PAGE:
ABSTRACT: The wide occurrence of antibiotics in groundwater raised great scientific interest as well as public awareness in recent years due to their potential ability to spread antibiotic resistant gene and pose risk to humans. The present study investigated the ferrous ion (Fe(II)) activated decomposition of persulfate (S2O8(2-)), as a potential in situ chemical oxidation (ISCO) approach, for remediation of groundwater contaminated by antibiotics. Fe(II)-persulfate mediated ciprofloxacin (CIP) degradation was found to be more efficient than sulfamethoxazole (SMX) at near neutral pH (pH6.0), probably due to the higher electric density in CIP molecule and its ability to form complex with Fe(II) as a ligand. Hydroxyl (HO) and sulfate radical (SO4(-)) were determined to be responsible for the degradation of CIP and SMX in Fe(II)-persulfate system by molecular probes. No enhancement in the degradation of CIP was observed when citrate (CA), ethylenediaminetetraacetate (EDTA) and (S,S)-ethylenediamine-N,N'-disuccinate (EDDS) were used as Fe(II) chelating agents in Fe(II)-persulfate system. For SMX, CA and EDTA accelerated the degradation by Fe(II)-persulfate. Degradation of antibiotics in river water matrix was nearly the same as that in Milli-Q water, implying the possibility of using Fe(II)-persulfate for antibiotics depletion under environmentally relevant condition. A comparison of the degradation efficiency of SMX with other sulfonamides and sulfanilic acid indicated that the heterocyclic ring has a large impact on the degradation of sulfonamides. Transformation products of CIP and SMX by Fe(II)-persulfate were analyzed by solid phase extraction-liquid chromatography-mass spectrometry (SPE-LC-MS) technique. Based on the intermediate products, Fe(II)-persulfate mediated CIP degradation pathways were tentatively proposed.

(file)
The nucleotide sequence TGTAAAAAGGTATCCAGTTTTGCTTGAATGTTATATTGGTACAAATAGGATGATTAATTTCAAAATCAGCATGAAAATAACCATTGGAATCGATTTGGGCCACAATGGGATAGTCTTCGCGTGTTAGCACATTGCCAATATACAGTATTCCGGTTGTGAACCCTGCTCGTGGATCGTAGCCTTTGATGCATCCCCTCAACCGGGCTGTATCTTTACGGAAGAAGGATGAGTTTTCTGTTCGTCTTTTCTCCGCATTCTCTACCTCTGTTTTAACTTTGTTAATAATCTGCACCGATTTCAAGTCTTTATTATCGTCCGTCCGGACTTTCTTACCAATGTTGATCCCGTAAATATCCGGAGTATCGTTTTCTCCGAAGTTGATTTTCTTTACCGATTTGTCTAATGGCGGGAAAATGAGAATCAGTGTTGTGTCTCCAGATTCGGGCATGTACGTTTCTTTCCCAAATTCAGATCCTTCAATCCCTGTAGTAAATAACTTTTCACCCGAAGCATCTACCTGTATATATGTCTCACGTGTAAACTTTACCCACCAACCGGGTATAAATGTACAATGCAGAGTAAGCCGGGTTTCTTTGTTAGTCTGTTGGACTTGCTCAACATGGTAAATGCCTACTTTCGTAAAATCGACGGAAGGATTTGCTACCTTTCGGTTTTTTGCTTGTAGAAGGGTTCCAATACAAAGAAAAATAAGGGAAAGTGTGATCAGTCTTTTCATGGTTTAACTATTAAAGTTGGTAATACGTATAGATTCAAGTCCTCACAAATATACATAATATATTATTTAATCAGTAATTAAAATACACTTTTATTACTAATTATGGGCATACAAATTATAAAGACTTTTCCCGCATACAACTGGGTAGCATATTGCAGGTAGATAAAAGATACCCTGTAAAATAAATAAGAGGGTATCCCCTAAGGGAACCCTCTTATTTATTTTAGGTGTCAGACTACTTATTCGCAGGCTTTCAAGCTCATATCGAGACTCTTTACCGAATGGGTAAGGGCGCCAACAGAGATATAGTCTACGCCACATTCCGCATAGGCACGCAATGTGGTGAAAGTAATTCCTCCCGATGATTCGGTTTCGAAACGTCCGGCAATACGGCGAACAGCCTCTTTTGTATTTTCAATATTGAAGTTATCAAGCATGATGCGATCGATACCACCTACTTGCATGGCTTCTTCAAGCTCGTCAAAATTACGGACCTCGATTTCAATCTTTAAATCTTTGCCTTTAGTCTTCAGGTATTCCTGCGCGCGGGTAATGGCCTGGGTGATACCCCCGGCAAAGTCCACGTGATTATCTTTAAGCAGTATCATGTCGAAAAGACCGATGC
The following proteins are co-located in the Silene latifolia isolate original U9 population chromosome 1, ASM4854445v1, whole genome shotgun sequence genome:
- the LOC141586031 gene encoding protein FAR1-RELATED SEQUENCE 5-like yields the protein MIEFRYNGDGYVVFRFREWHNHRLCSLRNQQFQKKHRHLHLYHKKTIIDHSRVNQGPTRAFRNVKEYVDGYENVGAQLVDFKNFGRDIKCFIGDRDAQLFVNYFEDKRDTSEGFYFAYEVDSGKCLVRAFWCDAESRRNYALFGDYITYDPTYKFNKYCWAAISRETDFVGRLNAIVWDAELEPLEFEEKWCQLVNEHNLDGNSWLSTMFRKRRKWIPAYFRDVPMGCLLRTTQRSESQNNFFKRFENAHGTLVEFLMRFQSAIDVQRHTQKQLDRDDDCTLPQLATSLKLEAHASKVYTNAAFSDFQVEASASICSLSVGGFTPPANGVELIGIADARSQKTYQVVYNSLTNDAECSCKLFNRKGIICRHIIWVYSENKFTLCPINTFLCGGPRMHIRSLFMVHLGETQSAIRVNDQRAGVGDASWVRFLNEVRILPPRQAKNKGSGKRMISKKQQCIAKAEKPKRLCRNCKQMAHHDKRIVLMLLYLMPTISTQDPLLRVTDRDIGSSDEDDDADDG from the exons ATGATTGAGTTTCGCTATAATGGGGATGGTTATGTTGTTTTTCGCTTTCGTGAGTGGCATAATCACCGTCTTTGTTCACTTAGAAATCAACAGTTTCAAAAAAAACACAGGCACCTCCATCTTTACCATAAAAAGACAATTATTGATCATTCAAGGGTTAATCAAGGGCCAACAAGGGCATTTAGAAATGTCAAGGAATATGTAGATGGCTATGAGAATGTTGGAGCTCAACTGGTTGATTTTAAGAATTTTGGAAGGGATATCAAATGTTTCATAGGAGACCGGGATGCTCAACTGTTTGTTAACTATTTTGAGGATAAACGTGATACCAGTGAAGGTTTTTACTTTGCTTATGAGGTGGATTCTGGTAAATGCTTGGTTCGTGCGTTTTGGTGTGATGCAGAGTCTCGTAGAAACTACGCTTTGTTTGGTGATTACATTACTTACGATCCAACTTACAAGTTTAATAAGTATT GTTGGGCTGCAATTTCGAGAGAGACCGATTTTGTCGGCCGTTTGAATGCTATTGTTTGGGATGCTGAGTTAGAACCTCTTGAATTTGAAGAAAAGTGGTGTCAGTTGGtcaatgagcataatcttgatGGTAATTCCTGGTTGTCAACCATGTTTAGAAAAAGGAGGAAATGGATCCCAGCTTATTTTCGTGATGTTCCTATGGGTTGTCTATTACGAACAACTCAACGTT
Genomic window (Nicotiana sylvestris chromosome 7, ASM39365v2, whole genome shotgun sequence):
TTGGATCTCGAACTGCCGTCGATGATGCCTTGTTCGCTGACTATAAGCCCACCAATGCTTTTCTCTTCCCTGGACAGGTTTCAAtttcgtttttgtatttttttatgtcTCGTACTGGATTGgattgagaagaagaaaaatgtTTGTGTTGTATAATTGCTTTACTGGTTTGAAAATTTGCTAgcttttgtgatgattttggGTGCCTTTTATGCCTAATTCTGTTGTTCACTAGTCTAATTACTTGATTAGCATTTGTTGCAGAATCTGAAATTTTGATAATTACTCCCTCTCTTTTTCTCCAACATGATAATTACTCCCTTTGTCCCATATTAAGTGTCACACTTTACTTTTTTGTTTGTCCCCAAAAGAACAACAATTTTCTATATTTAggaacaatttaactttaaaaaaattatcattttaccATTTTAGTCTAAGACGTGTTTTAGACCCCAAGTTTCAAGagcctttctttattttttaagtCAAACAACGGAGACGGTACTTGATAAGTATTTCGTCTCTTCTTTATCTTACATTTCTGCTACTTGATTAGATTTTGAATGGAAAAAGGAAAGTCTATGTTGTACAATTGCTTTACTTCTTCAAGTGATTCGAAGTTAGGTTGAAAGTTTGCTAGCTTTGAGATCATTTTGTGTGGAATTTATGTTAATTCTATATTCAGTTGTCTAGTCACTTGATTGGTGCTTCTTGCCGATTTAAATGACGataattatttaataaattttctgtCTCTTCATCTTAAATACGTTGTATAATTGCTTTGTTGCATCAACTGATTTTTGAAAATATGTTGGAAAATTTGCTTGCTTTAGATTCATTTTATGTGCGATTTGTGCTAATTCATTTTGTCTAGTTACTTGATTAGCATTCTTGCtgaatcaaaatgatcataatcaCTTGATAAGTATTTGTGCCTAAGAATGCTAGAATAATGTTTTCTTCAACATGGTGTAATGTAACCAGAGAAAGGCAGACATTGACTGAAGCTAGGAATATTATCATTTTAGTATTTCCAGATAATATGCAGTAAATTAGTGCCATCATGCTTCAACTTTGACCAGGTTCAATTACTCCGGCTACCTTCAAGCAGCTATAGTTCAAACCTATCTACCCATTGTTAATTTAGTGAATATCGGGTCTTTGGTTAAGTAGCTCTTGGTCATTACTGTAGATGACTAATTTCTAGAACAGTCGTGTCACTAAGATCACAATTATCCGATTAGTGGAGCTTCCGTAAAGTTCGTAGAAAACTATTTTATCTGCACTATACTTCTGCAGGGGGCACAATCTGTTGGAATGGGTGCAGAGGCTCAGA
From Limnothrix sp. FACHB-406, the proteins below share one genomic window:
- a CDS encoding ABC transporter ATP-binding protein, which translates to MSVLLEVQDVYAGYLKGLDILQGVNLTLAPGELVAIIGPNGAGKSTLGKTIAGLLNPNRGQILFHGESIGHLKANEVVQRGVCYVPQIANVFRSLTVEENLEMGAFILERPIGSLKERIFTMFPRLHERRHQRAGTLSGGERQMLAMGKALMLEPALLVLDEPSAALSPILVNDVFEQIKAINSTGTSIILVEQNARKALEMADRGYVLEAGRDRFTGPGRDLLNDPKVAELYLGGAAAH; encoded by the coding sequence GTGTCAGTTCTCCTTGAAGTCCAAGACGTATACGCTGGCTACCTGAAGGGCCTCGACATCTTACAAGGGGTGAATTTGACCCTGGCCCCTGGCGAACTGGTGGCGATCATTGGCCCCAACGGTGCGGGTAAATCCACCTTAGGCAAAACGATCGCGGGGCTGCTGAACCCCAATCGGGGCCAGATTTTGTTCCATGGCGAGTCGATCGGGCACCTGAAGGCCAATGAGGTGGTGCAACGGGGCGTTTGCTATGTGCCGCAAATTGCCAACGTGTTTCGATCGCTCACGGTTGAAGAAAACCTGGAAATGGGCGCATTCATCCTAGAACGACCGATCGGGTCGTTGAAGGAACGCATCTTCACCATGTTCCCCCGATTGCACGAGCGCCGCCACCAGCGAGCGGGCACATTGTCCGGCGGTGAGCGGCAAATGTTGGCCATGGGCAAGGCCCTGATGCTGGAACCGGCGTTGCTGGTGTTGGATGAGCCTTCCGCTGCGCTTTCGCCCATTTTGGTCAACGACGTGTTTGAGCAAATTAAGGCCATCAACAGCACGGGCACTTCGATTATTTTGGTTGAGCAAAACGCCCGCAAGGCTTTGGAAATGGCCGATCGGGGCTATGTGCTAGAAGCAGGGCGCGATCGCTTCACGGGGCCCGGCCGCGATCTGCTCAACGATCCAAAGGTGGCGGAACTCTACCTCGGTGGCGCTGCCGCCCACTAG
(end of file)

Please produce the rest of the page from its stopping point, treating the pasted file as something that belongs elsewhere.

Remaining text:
Science of The Total Environment 12/2013; 472C:800-808. · 3.26 Impact Factor
  • [Show abstract] [Hide abstract]
    ABSTRACT: A demonstration of artificial groundwater recharge with tertiary effluent was evaluated using a set of bioassays (acute toxicity to Daphnia, genotoxicity, estrogenic and antiestrogenic toxicity). Around 95 % genotoxicity and 53 % antiestrogenicity were removed from the feed water by ozonation, whereas significant reduction of acute toxicity to Daphnia magna was achieved during a 3 days vadose soil treatment. The toxicity was further removed to the same level as the local groundwater during a 20 days aquifer soil treatment. The pilot study has shown that ozonation and soil treatments can improve the quality of municipal wastewater treatment plant effluents for possible groundwater recharge purposes.
    Bulletin of Environmental Contamination and Toxicology 09/2013; · 1.11 Impact Factor

Full-text (2 Sources)

Available from
May 31, 2014